Whisky – Mine’s an English

Taking on one of the world’s most powerful brands

With its lofty peaks, peaty water and the steady drip of rain on heather, Bassenthwaite seems an ideal place to make whisky. The nearest Scotch distillery is just 60 miles away. But when the Lakes Distillery, which has just been given planning permission, bottles its first casks of single malt in a few years’ time, strict EU rules will make it something quite different. It might look like Scotch and taste like Scotch, but the dram will be English.

“It was a stroke of genius coining ‘Scotch’ for a drink that can be made successfully anywhere,” says Andrew Nelstrop, a Norfolk farmer who in 2006 opened England’s first new distillery for more than a century. With the help of a former Laphroaig distiller – a contribution more crucial than any amount of peat or rainfall – St George’s Distillery now sells its English Whisky Company single malts to supermarkets in England, distributors overseas, and even in Scotland. In December Adnams, a Suffolk brewer, will bottle whisky that has been sitting in casks for three years – the time it takes for the European Union to recognise fermented cereal mash as whisky. The London Distillery Company in Battersea is soon to start barrelling a single malt aimed at young urbanites.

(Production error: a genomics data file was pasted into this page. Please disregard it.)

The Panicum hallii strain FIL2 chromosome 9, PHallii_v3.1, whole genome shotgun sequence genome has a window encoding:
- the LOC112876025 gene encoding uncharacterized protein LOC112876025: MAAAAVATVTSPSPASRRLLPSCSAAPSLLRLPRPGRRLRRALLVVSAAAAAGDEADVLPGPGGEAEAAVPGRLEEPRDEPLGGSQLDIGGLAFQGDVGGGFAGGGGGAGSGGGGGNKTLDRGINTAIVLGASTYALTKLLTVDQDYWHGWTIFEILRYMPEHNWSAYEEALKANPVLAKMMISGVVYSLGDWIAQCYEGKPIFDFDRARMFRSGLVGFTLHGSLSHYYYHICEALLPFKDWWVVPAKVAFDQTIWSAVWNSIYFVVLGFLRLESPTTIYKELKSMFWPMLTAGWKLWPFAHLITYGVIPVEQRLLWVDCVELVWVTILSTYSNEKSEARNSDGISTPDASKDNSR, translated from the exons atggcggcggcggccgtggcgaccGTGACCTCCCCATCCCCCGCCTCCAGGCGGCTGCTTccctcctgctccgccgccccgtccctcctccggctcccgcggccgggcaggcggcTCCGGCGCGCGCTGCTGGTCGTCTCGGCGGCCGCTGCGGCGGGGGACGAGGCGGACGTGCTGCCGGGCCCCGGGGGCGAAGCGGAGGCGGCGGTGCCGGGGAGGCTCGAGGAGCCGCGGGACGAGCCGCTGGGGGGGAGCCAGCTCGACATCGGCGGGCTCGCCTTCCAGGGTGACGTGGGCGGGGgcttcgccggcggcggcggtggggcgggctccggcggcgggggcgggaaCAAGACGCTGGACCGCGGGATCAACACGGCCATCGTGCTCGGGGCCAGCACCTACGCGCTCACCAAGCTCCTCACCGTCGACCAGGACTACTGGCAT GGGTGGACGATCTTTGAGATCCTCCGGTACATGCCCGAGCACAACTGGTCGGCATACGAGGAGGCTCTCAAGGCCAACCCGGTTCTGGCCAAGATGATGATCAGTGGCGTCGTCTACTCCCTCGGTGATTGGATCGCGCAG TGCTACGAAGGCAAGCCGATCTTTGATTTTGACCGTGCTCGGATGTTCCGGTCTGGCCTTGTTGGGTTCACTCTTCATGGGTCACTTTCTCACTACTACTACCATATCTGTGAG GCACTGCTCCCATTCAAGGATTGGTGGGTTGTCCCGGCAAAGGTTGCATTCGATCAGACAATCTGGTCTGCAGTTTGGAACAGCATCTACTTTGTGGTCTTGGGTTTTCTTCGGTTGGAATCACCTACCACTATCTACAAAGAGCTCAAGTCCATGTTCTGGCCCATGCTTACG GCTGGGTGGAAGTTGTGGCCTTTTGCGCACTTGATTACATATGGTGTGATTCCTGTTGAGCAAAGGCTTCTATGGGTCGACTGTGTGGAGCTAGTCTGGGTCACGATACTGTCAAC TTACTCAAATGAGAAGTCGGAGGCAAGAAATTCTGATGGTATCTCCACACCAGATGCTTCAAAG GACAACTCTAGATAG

When that happens, England will have roughly the same number of whisky distilleries as it did in the 19th century. The reasons they closed are murky: a scarcity of equipment as Scottish whisky took off probably played a part. But the resurgence of English whisky is no mystery. Global demand is surging. In emerging economies it is the high-status tipple for a burgeoning middle class. Growth is strong even in mature markets like America. Over the last decade exports of Scotch have risen by 87%, reaching £4.3 billion ($7 billion) in 2012.

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